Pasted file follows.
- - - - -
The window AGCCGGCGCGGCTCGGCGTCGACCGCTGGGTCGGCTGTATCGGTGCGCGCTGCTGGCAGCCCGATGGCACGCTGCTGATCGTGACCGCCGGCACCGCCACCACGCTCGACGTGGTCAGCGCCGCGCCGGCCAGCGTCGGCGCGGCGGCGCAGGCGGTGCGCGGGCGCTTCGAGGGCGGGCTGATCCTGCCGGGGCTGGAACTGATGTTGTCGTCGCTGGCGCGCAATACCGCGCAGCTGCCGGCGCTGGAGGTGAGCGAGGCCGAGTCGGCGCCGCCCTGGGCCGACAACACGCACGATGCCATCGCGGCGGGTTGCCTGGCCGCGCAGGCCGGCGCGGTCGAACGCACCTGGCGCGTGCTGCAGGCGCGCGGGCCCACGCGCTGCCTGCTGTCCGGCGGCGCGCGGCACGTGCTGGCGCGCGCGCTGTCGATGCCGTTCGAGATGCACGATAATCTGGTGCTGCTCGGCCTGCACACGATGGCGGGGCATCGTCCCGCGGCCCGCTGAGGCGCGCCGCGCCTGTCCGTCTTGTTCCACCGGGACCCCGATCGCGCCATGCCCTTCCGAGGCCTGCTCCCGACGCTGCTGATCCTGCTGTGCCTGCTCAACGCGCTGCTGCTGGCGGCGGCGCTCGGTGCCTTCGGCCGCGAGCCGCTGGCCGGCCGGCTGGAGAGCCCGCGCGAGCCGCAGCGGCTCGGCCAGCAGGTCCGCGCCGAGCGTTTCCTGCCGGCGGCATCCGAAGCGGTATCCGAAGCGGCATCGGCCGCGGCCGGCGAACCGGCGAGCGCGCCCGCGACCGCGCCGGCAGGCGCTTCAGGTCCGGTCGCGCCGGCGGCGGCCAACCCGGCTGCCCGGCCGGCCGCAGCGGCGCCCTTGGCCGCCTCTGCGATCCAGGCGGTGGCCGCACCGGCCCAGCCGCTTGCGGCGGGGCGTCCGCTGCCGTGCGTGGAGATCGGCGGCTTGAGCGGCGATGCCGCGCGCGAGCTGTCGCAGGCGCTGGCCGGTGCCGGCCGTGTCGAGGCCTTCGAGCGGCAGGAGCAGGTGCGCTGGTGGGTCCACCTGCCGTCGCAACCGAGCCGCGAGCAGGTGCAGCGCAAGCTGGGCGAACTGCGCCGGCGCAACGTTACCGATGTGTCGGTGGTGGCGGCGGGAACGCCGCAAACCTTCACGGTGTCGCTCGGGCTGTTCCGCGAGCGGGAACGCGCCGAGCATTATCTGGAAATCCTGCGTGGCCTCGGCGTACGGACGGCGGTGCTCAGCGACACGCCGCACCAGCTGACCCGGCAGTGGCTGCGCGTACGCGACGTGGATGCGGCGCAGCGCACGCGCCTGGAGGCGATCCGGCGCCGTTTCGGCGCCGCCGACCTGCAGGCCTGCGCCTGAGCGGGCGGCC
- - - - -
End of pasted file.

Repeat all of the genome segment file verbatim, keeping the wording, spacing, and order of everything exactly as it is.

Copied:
The window AGCCGGCGCGGCTCGGCGTCGACCGCTGGGTCGGCTGTATCGGTGCGCGCTGCTGGCAGCCCGATGGCACGCTGCTGATCGTGACCGCCGGCACCGCCACCACGCTCGACGTGGTCAGCGCCGCGCCGGCCAGCGTCGGCGCGGCGGCGCAGGCGGTGCGCGGGCGCTTCGAGGGCGGGCTGATCCTGCCGGGGCTGGAACTGATGTTGTCGTCGCTGGCGCGCAATACCGCGCAGCTGCCGGCGCTGGAGGTGAGCGAGGCCGAGTCGGCGCCGCCCTGGGCCGACAACACGCACGATGCCATCGCGGCGGGTTGCCTGGCCGCGCAGGCCGGCGCGGTCGAACGCACCTGGCGCGTGCTGCAGGCGCGCGGGCCCACGCGCTGCCTGCTGTCCGGCGGCGCGCGGCACGTGCTGGCGCGCGCGCTGTCGATGCCGTTCGAGATGCACGATAATCTGGTGCTGCTCGGCCTGCACACGATGGCGGGGCATCGTCCCGCGGCCCGCTGAGGCGCGCCGCGCCTGTCCGTCTTGTTCCACCGGGACCCCGATCGCGCCATGCCCTTCCGAGGCCTGCTCCCGACGCTGCTGATCCTGCTGTGCCTGCTCAACGCGCTGCTGCTGGCGGCGGCGCTCGGTGCCTTCGGCCGCGAGCCGCTGGCCGGCCGGCTGGAGAGCCCGCGCGAGCCGCAGCGGCTCGGCCAGCAGGTCCGCGCCGAGCGTTTCCTGCCGGCGGCATCCGAAGCGGTATCCGAAGCGGCATCGGCCGCGGCCGGCGAACCGGCGAGCGCGCCCGCGACCGCGCCGGCAGGCGCTTCAGGTCCGGTCGCGCCGGCGGCGGCCAACCCGGCTGCCCGGCCGGCCGCAGCGGCGCCCTTGGCCGCCTCTGCGATCCAGGCGGTGGCCGCACCGGCCCAGCCGCTTGCGGCGGGGCGTCCGCTGCCGTGCGTGGAGATCGGCGGCTTGAGCGGCGATGCCGCGCGCGAGCTGTCGCAGGCGCTGGCCGGTGCCGGCCGTGTCGAGGCCTTCGAGCGGCAGGAGCAGGTGCGCTGGTGGGTCCACCTGCCGTCGCAACCGAGCCGCGAGCAGGTGCAGCGCAAGCTGGGCGAACTGCGCCGGCGCAACGTTACCGATGTGTCGGTGGTGGCGGCGGGAACGCCGCAAACCTTCACGGTGTCGCTCGGGCTGTTCCGCGAGCGGGAACGCGCCGAGCATTATCTGGAAATCCTGCGTGGCCTCGGCGTACGGACGGCGGTGCTCAGCGACACGCCGCACCAGCTGACCCGGCAGTGGCTGCGCGTACGCGACGTGGATGCGGCGCAGCGCACGCGCCTGGAGGCGATCCGGCGCCGTTTCGGCGCCGCCGACCTGCAGGCCTGCGCCTGAGCGGGCGGCC